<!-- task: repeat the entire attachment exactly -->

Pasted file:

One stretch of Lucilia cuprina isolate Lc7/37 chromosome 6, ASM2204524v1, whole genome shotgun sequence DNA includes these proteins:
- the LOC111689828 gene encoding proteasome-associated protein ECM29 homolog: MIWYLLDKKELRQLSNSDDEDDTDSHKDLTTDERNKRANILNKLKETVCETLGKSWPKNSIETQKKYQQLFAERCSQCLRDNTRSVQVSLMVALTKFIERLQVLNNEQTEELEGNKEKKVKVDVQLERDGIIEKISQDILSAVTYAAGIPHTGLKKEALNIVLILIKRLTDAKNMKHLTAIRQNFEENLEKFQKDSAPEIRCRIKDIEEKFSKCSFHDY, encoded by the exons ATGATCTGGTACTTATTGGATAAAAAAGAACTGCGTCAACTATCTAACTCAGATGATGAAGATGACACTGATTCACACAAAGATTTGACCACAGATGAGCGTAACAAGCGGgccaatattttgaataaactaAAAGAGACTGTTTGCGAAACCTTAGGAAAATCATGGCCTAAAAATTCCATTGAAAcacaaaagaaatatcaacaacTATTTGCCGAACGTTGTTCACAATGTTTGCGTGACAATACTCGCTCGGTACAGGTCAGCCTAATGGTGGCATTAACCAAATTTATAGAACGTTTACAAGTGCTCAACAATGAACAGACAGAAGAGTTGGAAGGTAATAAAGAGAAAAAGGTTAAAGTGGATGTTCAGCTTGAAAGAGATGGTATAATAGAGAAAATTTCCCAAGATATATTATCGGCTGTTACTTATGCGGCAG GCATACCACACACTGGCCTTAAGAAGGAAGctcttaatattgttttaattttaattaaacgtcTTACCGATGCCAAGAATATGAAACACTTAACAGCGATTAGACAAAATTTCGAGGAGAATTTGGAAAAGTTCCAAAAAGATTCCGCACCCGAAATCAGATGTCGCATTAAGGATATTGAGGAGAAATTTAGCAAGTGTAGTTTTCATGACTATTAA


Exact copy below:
One stretch of Lucilia cuprina isolate Lc7/37 chromosome 6, ASM2204524v1, whole genome shotgun sequence DNA includes these proteins:
- the LOC111689828 gene encoding proteasome-associated protein ECM29 homolog: MIWYLLDKKELRQLSNSDDEDDTDSHKDLTTDERNKRANILNKLKETVCETLGKSWPKNSIETQKKYQQLFAERCSQCLRDNTRSVQVSLMVALTKFIERLQVLNNEQTEELEGNKEKKVKVDVQLERDGIIEKISQDILSAVTYAAGIPHTGLKKEALNIVLILIKRLTDAKNMKHLTAIRQNFEENLEKFQKDSAPEIRCRIKDIEEKFSKCSFHDY, encoded by the exons ATGATCTGGTACTTATTGGATAAAAAAGAACTGCGTCAACTATCTAACTCAGATGATGAAGATGACACTGATTCACACAAAGATTTGACCACAGATGAGCGTAACAAGCGGgccaatattttgaataaactaAAAGAGACTGTTTGCGAAACCTTAGGAAAATCATGGCCTAAAAATTCCATTGAAAcacaaaagaaatatcaacaacTATTTGCCGAACGTTGTTCACAATGTTTGCGTGACAATACTCGCTCGGTACAGGTCAGCCTAATGGTGGCATTAACCAAATTTATAGAACGTTTACAAGTGCTCAACAATGAACAGACAGAAGAGTTGGAAGGTAATAAAGAGAAAAAGGTTAAAGTGGATGTTCAGCTTGAAAGAGATGGTATAATAGAGAAAATTTCCCAAGATATATTATCGGCTGTTACTTATGCGGCAG GCATACCACACACTGGCCTTAAGAAGGAAGctcttaatattgttttaattttaattaaacgtcTTACCGATGCCAAGAATATGAAACACTTAACAGCGATTAGACAAAATTTCGAGGAGAATTTGGAAAAGTTCCAAAAAGATTCCGCACCCGAAATCAGATGTCGCATTAAGGATATTGAGGAGAAATTTAGCAAGTGTAGTTTTCATGACTATTAA